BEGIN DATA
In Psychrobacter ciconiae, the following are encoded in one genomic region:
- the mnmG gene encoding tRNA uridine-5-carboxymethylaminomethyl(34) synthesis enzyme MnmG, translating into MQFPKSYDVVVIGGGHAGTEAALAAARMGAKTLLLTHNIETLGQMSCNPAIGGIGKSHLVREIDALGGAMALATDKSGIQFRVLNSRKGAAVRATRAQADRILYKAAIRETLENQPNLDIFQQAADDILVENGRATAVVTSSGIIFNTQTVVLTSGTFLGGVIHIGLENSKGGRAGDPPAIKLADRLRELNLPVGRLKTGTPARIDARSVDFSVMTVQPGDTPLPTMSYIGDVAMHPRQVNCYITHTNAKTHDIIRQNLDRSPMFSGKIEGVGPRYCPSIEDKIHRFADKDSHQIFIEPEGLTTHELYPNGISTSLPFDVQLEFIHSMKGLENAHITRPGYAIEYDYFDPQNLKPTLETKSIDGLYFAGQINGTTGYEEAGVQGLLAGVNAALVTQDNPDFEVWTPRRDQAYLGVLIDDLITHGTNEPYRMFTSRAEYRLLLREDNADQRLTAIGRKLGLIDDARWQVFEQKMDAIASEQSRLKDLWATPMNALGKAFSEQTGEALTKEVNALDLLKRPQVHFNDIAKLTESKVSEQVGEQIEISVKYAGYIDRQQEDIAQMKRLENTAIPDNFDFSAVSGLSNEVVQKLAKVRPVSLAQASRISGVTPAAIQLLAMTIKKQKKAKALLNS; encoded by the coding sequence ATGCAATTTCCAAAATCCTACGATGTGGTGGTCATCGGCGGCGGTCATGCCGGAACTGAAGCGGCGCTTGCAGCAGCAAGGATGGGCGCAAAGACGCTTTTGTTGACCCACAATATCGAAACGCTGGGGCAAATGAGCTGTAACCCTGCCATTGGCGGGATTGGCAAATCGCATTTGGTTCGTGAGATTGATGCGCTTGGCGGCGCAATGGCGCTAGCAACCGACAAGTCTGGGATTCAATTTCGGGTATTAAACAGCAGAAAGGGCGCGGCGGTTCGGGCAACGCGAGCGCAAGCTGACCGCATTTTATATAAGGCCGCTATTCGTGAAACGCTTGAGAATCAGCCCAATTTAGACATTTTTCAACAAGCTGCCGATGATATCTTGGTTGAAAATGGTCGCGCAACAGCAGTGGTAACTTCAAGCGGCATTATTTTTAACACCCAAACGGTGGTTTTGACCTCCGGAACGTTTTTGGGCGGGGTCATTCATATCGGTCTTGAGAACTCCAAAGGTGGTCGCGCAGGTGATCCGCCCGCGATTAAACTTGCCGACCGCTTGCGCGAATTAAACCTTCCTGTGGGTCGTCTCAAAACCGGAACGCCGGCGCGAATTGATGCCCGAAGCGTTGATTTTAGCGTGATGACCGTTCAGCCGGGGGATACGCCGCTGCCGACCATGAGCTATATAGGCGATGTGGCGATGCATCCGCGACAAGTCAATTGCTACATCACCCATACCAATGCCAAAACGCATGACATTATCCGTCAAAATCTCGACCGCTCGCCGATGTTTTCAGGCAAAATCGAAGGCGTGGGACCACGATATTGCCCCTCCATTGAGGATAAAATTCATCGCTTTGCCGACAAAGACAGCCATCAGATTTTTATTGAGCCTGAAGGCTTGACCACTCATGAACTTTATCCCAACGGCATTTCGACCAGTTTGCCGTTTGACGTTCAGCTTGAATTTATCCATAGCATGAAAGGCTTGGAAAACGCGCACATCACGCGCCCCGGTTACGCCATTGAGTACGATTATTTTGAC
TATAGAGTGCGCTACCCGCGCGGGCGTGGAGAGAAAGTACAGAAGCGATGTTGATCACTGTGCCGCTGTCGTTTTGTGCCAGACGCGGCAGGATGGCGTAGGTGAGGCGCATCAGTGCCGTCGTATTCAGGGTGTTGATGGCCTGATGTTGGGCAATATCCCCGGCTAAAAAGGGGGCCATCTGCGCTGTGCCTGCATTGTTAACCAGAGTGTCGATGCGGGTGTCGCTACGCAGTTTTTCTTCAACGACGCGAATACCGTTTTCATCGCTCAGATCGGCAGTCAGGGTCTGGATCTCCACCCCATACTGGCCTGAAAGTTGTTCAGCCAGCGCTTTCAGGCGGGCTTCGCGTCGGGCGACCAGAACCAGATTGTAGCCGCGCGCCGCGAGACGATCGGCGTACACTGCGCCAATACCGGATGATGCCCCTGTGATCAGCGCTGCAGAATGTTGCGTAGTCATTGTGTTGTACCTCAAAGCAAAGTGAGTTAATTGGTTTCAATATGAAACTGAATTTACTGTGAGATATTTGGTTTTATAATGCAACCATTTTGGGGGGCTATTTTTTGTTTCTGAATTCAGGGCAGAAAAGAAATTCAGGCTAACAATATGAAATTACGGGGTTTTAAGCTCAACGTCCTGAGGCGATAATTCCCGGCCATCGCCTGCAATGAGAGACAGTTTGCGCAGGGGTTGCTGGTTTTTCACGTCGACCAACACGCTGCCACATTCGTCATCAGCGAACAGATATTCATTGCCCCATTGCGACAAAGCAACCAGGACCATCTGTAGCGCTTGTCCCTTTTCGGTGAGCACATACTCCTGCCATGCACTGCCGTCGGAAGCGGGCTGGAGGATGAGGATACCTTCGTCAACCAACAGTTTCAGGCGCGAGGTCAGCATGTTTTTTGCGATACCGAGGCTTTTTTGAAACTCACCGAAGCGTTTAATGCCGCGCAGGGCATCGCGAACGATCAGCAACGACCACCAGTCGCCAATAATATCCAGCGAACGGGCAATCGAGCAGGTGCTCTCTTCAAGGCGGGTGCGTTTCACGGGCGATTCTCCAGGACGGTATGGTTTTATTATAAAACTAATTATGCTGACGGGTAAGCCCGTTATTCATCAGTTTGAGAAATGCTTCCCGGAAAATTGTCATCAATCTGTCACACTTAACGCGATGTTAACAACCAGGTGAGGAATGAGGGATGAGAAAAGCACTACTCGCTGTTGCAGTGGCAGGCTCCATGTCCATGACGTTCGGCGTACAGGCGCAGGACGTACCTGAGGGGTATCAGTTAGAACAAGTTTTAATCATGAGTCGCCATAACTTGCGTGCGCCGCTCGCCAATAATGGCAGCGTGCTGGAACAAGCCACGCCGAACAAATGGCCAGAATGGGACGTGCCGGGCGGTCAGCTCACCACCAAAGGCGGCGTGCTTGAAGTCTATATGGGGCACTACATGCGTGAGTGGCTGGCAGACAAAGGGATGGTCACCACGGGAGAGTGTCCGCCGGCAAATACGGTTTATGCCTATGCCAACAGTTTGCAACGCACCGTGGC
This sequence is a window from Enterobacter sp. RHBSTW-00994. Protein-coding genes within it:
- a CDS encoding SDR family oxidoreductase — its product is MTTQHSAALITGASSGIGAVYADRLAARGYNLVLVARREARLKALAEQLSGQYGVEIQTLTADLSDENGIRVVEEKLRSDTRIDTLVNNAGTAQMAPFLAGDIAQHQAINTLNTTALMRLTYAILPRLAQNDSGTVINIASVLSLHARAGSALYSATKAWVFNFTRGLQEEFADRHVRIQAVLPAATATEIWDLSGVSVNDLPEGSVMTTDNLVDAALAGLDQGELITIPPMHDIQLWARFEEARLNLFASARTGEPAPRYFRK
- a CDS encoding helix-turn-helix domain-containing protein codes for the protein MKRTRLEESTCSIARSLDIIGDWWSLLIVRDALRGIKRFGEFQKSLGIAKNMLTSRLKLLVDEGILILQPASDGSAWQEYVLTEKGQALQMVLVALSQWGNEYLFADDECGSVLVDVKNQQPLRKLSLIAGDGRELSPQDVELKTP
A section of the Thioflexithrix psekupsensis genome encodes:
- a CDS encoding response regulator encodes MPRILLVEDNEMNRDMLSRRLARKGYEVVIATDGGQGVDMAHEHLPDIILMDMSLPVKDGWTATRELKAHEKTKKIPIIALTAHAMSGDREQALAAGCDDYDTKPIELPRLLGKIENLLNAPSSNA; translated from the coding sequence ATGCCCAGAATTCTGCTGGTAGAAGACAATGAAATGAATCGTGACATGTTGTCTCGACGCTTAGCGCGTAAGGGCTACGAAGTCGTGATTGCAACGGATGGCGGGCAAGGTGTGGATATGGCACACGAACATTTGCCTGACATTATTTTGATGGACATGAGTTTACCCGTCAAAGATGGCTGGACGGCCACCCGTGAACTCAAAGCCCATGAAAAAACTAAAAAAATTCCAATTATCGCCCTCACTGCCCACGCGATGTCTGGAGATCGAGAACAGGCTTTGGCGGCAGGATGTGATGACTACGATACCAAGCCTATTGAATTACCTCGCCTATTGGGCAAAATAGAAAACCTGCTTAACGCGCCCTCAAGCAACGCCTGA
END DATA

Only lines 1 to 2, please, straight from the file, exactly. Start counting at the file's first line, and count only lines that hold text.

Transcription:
In Psychrobacter ciconiae, the following are encoded in one genomic region:
- the mnmG gene encoding tRNA uridine-5-carboxymethylaminomethyl(34) synthesis enzyme MnmG, translating into MQFPKSYDVVVIGGGHAGTEAALAAARMGAKTLLLTHNIETLGQMSCNPAIGGIGKSHLVREIDALGGAMALATDKSGIQFRVLNSRKGAAVRATRAQADRILYKAAIRETLENQPNLDIFQQAADDILVENGRATAVVTSSGIIFNTQTVVLTSGTFLGGVIHIGLENSKGGRAGDPPAIKLADRLRELNLPVGRLKTGTPARIDARSVDFSVMTVQPGDTPLPTMSYIGDVAMHPRQVNCYITHTNAKTHDIIRQNLDRSPMFSGKIEGVGPRYCPSIEDKIHRFADKDSHQIFIEPEGLTTHELYPNGISTSLPFDVQLEFIHSMKGLENAHITRPGYAIEYDYFDPQNLKPTLETKSIDGLYFAGQINGTTGYEEAGVQGLLAGVNAALVTQDNPDFEVWTPRRDQAYLGVLIDDLITHGTNEPYRMFTSRAEYRLLLREDNADQRLTAIGRKLGLIDDARWQVFEQKMDAIASEQSRLKDLWATPMNALGKAFSEQTGEALTKEVNALDLLKRPQVHFNDIAKLTESKVSEQVGEQIEISVKYAGYIDRQQEDIAQMKRLENTAIPDNFDFSAVSGLSNEVVQKLAKVRPVSLAQASRISGVTPAAIQLLAMTIKKQKKAKALLNS; encoded by the coding sequence ATGCAATTTCCAAAATCCTACGATGTGGTGGTCATCGGCGGCGGTCATGCCGGAACTGAAGCGGCGCTTGCAGCAGCAAGGATGGGCGCAAAGACGCTTTTGTTGACCCACAATATCGAAACGCTGGGGCAAATGAGCTGTAACCCTGCCATTGGCGGGATTGGCAAATCGCATTTGGTTCGTGAGATTGATGCGCTTGGCGGCGCAATGGCGCTAGCAACCGACAAGTCTGGGATTCAATTTCGGGTATTAAACAGCAGAAAGGGCGCGGCGGTTCGGGCAACGCGAGCGCAAGCTGACCGCATTTTATATAAGGCCGCTATTCGTGAAACGCTTGAGAATCAGCCCAATTTAGACATTTTTCAACAAGCTGCCGATGATATCTTGGTTGAAAATGGTCGCGCAACAGCAGTGGTAACTTCAAGCGGCATTATTTTTAACACCCAAACGGTGGTTTTGACCTCCGGAACGTTTTTGGGCGGGGTCATTCATATCGGTCTTGAGAACTCCAAAGGTGGTCGCGCAGGTGATCCGCCCGCGATTAAACTTGCCGACCGCTTGCGCGAATTAAACCTTCCTGTGGGTCGTCTCAAAACCGGAACGCCGGCGCGAATTGATGCCCGAAGCGTTGATTTTAGCGTGATGACCGTTCAGCCGGGGGATACGCCGCTGCCGACCATGAGCTATATAGGCGATGTGGCGATGCATCCGCGACAAGTCAATTGCTACATCACCCATACCAATGCCAAAACGCATGACATTATCCGTCAAAATCTCGACCGCTCGCCGATGTTTTCAGGCAAAATCGAAGGCGTGGGACCACGATATTGCCCCTCCATTGAGGATAAAATTCATCGCTTTGCCGACAAAGACAGCCATCAGATTTTTATTGAGCCTGAAGGCTTGACCACTCATGAACTTTATCCCAACGGCATTTCGACCAGTTTGCCGTTTGACGTTCAGCTTGAATTTATCCATAGCATGAAAGGCTTGGAAAACGCGCACATCACGCGCCCCGGTTACGCCATTGAGTACGATTATTTTGAC